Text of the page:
The Sky’s The Limit
By Laurel Henning07 September 2011
Thibaut Le Besnerais, Potain's vice president of sales in used cranes, rental and special application cranes, Jean-Pierre Zaffiro, Potain's global director for tower cranes and Nabil Al Zahlawi, head of NFT Cranes and Potain's dealer in Abu Dhabi, all agree that the height limit of high rise buildings will not be reached as a result of restrictions in the technology of the cranes building them. But the equipment is often challenged as the scale of high rise projects increases.
All three say luffing jib cranes are the most frequent choice for high rise projects. Luffing jibs allow the best visibility - operators get a view of the entire building site from the cab with very few blind spots. Mr Zaffino highlighted Potain's new MDT 560 40 tonne capacity crane, which includes new high speed winches capable of lifting speeds of 170 m/min. Mr Zaffino predicted that these winches "will become increasingly popular in the future as the market focuses on speed and efficiency." Mr Le Besnerais agreed, "This is what contractors are looking for. At heights of over 250 m, speed is key. Increasing from five cycles per hour to seven will increase productivity by up to +25%."
Mr Al Zahlawi was clear that above 100 m, internal climbing is recommended. "With a small radius you can cover the whole building, saving in the mast section which is economically valuable and you can finish the façade without any disturbance to the external climbing."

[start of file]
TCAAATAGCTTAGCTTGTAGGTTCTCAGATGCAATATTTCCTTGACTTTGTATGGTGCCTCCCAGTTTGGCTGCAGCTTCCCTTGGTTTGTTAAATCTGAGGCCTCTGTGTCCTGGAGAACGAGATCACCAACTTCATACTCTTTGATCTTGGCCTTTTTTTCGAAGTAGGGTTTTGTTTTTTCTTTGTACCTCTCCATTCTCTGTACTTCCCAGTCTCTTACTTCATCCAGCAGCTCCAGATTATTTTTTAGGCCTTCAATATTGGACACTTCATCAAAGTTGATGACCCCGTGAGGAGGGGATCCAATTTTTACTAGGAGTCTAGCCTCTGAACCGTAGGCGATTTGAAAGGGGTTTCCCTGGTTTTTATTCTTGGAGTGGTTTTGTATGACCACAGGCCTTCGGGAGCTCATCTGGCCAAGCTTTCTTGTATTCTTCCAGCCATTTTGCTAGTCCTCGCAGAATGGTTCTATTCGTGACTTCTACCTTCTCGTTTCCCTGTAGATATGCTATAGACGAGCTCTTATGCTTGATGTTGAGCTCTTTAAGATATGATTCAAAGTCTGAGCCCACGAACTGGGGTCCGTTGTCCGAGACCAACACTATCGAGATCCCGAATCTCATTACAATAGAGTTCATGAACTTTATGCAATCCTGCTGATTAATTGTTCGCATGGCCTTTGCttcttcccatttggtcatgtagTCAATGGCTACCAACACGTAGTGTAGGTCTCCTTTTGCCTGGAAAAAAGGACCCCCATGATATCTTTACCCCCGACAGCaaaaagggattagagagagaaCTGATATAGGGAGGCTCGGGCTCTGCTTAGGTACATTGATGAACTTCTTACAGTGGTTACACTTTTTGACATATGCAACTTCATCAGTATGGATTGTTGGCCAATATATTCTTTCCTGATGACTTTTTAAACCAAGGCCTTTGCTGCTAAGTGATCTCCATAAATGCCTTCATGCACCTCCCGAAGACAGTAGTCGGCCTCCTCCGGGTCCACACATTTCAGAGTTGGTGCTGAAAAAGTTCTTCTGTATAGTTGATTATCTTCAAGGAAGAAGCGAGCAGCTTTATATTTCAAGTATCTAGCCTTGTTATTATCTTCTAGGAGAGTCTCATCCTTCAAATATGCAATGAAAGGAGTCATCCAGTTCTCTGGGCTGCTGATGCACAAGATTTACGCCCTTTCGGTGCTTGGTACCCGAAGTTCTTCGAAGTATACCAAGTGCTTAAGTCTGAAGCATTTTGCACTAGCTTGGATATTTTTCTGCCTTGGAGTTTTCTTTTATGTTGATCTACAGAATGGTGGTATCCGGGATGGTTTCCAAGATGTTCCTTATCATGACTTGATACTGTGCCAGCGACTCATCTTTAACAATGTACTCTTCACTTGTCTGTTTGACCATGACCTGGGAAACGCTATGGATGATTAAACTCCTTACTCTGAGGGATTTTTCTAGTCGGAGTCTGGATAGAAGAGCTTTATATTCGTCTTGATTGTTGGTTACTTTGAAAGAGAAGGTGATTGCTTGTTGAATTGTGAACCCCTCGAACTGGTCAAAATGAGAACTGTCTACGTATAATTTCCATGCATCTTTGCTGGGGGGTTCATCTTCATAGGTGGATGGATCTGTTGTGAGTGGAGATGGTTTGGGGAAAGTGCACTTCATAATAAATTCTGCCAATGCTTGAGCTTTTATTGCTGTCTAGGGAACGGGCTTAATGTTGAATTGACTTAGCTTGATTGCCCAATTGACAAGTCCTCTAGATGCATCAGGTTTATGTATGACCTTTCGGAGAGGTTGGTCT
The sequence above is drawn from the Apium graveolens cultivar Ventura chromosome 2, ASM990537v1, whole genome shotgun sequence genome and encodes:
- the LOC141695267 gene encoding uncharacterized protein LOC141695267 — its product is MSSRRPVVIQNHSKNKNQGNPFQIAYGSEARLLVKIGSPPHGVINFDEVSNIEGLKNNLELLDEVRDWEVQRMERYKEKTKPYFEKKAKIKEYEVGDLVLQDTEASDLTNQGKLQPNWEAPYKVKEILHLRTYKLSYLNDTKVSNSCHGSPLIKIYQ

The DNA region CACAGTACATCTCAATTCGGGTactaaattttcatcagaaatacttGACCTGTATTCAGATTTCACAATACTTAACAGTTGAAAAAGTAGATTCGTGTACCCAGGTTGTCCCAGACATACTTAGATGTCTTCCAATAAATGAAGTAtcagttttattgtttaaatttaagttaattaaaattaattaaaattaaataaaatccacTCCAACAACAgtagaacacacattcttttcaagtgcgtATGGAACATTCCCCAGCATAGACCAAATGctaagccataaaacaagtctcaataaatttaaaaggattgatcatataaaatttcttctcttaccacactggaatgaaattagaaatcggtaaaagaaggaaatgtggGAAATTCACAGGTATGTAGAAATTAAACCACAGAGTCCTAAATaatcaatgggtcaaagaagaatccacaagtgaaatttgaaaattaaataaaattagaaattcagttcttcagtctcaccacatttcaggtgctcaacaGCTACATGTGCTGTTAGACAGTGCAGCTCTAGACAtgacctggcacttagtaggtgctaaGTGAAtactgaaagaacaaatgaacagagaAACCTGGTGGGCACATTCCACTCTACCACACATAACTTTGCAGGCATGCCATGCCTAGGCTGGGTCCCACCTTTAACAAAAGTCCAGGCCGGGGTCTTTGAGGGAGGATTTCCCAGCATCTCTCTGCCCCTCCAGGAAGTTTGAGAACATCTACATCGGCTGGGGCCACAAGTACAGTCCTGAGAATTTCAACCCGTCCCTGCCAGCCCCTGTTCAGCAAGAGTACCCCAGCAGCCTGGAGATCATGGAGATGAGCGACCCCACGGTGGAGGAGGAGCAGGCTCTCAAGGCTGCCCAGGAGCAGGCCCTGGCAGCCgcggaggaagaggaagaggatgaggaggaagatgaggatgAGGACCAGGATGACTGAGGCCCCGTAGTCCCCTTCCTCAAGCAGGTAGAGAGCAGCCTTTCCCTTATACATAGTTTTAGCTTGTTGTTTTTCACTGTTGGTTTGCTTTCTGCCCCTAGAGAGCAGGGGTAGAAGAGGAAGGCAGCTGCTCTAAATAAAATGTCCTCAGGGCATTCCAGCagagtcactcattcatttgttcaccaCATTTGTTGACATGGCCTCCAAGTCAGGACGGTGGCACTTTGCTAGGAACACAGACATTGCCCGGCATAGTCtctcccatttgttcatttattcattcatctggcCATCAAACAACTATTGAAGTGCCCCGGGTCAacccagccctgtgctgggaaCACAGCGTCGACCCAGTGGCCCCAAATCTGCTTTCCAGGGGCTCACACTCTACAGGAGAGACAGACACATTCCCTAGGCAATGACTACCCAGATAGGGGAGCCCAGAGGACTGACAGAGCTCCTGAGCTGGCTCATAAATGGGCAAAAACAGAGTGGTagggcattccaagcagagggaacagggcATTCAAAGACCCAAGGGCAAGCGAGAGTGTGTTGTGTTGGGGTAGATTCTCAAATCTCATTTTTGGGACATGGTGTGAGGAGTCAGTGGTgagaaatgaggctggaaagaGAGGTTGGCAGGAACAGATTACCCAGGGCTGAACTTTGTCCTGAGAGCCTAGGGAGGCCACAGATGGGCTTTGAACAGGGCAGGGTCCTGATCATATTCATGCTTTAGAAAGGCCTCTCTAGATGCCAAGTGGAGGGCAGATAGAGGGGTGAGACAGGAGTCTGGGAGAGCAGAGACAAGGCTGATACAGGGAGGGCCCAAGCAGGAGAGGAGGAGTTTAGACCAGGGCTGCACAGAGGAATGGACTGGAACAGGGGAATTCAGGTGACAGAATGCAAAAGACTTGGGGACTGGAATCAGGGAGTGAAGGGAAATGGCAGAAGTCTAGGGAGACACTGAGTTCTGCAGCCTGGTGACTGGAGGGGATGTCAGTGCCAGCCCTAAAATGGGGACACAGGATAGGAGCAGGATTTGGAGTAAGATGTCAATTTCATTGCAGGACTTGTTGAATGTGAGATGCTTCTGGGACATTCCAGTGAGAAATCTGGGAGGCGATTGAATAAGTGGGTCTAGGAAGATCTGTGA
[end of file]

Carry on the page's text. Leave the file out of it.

But Mr Zaffiro warned of the threat of counterfeit parts, particularly on high rise crane work. If a counterfeit part is discovered on a crane after it has been erected for a high rise project, the time taken to dismantle the machine in order to remove this part has a severe economic impact. In addition, the use of such parts can result in cracking in the structure of the building. He said Potain is now tracking all the masts they are produce to tackle the problem.
Despite these challenges, both Mr Zaffiro and Mr Le Besnerais see growth in the high rise market, particularly in China, Indonesia and India.
Mr Al Zahlawi concluded by describing the changing approach in Dubai to high rise construction - a business model which he said was a fashion that was now moving to East Asia, Russia and the CIS. "The Dubai business model has moved elsewhere. We are building more horizontally, which we have the space to do, in contrast with places such as Hong Kong."